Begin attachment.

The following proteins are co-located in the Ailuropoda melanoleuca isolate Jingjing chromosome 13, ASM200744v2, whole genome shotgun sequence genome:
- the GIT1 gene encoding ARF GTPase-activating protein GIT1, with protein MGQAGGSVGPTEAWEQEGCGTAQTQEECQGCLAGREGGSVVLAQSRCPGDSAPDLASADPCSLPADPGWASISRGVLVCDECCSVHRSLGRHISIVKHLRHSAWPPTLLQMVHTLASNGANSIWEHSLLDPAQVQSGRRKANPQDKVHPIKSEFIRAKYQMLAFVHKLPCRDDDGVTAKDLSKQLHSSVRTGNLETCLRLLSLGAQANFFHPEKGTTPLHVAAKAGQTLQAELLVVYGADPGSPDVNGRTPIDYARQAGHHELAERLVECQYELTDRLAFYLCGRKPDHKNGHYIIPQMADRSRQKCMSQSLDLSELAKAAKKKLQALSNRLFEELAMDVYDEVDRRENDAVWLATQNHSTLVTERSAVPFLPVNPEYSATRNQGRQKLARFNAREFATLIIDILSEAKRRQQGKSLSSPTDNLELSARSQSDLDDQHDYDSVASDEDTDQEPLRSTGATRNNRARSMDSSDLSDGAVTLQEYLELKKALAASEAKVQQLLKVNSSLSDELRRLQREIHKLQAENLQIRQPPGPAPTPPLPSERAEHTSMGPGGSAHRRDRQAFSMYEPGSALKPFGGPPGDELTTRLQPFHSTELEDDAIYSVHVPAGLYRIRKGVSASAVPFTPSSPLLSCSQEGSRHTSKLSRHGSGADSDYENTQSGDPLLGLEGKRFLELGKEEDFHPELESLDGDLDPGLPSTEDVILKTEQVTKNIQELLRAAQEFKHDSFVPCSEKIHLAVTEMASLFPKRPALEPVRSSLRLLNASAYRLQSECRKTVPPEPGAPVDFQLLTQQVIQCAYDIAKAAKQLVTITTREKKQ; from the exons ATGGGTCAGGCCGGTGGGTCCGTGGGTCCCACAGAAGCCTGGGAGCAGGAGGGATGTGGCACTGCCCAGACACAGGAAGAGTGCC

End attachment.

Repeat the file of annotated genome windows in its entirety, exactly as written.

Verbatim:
The following proteins are co-located in the Ailuropoda melanoleuca isolate Jingjing chromosome 13, ASM200744v2, whole genome shotgun sequence genome:
- the GIT1 gene encoding ARF GTPase-activating protein GIT1, with protein MGQAGGSVGPTEAWEQEGCGTAQTQEECQGCLAGREGGSVVLAQSRCPGDSAPDLASADPCSLPADPGWASISRGVLVCDECCSVHRSLGRHISIVKHLRHSAWPPTLLQMVHTLASNGANSIWEHSLLDPAQVQSGRRKANPQDKVHPIKSEFIRAKYQMLAFVHKLPCRDDDGVTAKDLSKQLHSSVRTGNLETCLRLLSLGAQANFFHPEKGTTPLHVAAKAGQTLQAELLVVYGADPGSPDVNGRTPIDYARQAGHHELAERLVECQYELTDRLAFYLCGRKPDHKNGHYIIPQMADRSRQKCMSQSLDLSELAKAAKKKLQALSNRLFEELAMDVYDEVDRRENDAVWLATQNHSTLVTERSAVPFLPVNPEYSATRNQGRQKLARFNAREFATLIIDILSEAKRRQQGKSLSSPTDNLELSARSQSDLDDQHDYDSVASDEDTDQEPLRSTGATRNNRARSMDSSDLSDGAVTLQEYLELKKALAASEAKVQQLLKVNSSLSDELRRLQREIHKLQAENLQIRQPPGPAPTPPLPSERAEHTSMGPGGSAHRRDRQAFSMYEPGSALKPFGGPPGDELTTRLQPFHSTELEDDAIYSVHVPAGLYRIRKGVSASAVPFTPSSPLLSCSQEGSRHTSKLSRHGSGADSDYENTQSGDPLLGLEGKRFLELGKEEDFHPELESLDGDLDPGLPSTEDVILKTEQVTKNIQELLRAAQEFKHDSFVPCSEKIHLAVTEMASLFPKRPALEPVRSSLRLLNASAYRLQSECRKTVPPEPGAPVDFQLLTQQVIQCAYDIAKAAKQLVTITTREKKQ; from the exons ATGGGTCAGGCCGGTGGGTCCGTGGGTCCCACAGAAGCCTGGGAGCAGGAGGGATGTGGCACTGCCCAGACACAGGAAGAGTGCC